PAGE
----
College of Science and Health Theses and Dissertations

Date of Award

Fall 11-24-2020

Degree Type


Degree Name

Doctor of Philosophy (PhD)



First Advisor

Alice F. Stuhlmacher, PhD

Second Advisor

Jane Halpert, PhD

Third Advisor

Anne Saw, PhD


Over the past several decades, a plethora of research has focused on better understanding how individuals can succeed in the workplace while navigating the complex intersection between work, family, and personal life. Offering flexible working arrangements (FWA), such as flextime and flexplace, is promising for employees who seek to find greater balance. However, supervisor support for use of FWA is critical, as supervisors often have discretion over their enforcement and use, and thus, can create (or inhibit) the development of a family-supportive work environment. Further, preliminary research indicates that expression of family-supportive supervisor behaviors (FSSBs) lend to positive outcomes for employees (e.g., decreased work-family conflict; increased job satisfaction; Odle-Dusseau, Hammer, Crain, & Bodner, 2016). Few studies have focused on understanding the supervisory behaviors and characteristics that predict enactment of FSSBs. Twenty-one participants who participated in a leadership development program were recruited via a large Midwestern financial organization. The study utilized archival multi-rater 360 leadership assessment data, as well as supplementary self-report survey data to examine how a series of manager behaviors, preferences, and characteristics impact endorsement of FSSBs. Plots and correlational analyses were examined to identify trends in the data and provide directions for future research. The research provides evidence that a manager’s personal need for structure is negatively correlated with their likelihood to enact family-supportive behaviors. Moreover, direct reports’ ratings of their managers’ strategic focus has a negative relationship with enactment of FSSBs, whereas their ratings of their managers’ outgoing nature has a positive relationship with enactment of FSSBs. Finally, this study did not find evidence that manager’s endorsement of FSSBs 2 influences ratings of their overall effectiveness. Overall, these results suggest further exploring how personal need for structure, strategic focus, and outgoing style can be targeted in training and development for leaders who want to create family-supportive supervisor environments.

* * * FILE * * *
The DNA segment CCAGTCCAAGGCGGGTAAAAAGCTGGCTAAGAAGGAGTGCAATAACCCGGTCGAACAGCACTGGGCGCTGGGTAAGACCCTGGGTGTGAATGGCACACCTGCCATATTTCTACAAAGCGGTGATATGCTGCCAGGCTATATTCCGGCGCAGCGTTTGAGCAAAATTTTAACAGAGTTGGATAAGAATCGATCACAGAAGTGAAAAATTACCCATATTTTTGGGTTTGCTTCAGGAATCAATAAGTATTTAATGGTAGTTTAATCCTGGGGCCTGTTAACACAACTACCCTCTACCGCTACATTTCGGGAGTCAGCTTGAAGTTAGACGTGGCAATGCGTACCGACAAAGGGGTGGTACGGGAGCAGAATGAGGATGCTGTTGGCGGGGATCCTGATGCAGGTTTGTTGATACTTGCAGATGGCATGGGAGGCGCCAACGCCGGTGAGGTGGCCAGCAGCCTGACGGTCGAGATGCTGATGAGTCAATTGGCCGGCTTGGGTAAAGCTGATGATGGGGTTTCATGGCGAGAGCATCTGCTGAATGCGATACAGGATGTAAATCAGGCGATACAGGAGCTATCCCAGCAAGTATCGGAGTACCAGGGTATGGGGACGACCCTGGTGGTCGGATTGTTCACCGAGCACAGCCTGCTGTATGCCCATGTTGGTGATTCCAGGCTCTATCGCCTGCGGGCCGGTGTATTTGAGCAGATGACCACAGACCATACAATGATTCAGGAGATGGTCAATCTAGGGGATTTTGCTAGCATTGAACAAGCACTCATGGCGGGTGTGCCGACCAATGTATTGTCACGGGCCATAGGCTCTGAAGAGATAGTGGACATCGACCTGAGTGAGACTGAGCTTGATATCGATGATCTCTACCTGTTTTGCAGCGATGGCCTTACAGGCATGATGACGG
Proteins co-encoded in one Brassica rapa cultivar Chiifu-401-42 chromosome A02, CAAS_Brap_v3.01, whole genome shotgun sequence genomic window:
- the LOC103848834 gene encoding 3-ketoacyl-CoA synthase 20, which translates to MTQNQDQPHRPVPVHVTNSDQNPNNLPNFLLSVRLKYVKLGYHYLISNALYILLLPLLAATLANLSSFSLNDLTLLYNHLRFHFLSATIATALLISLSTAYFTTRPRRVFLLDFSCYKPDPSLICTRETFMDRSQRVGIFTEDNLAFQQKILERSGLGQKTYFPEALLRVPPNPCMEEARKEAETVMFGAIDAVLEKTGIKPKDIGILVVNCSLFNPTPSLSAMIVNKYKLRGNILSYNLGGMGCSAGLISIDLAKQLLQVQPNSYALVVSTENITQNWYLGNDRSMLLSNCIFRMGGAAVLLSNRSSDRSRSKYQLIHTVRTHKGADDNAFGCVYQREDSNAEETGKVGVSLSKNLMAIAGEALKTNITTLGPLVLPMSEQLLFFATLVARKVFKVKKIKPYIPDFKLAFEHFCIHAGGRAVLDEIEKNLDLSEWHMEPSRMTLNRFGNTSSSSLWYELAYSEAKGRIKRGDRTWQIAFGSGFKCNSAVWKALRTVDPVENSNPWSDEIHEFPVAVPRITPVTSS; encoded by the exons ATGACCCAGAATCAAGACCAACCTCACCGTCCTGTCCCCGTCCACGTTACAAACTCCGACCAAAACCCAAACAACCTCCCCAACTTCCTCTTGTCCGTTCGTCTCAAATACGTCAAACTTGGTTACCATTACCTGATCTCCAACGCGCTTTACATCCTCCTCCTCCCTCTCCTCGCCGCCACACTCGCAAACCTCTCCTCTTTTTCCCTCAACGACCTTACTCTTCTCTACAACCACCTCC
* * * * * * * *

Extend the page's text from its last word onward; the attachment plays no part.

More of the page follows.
SLP Collection


Included in

Psychology Commons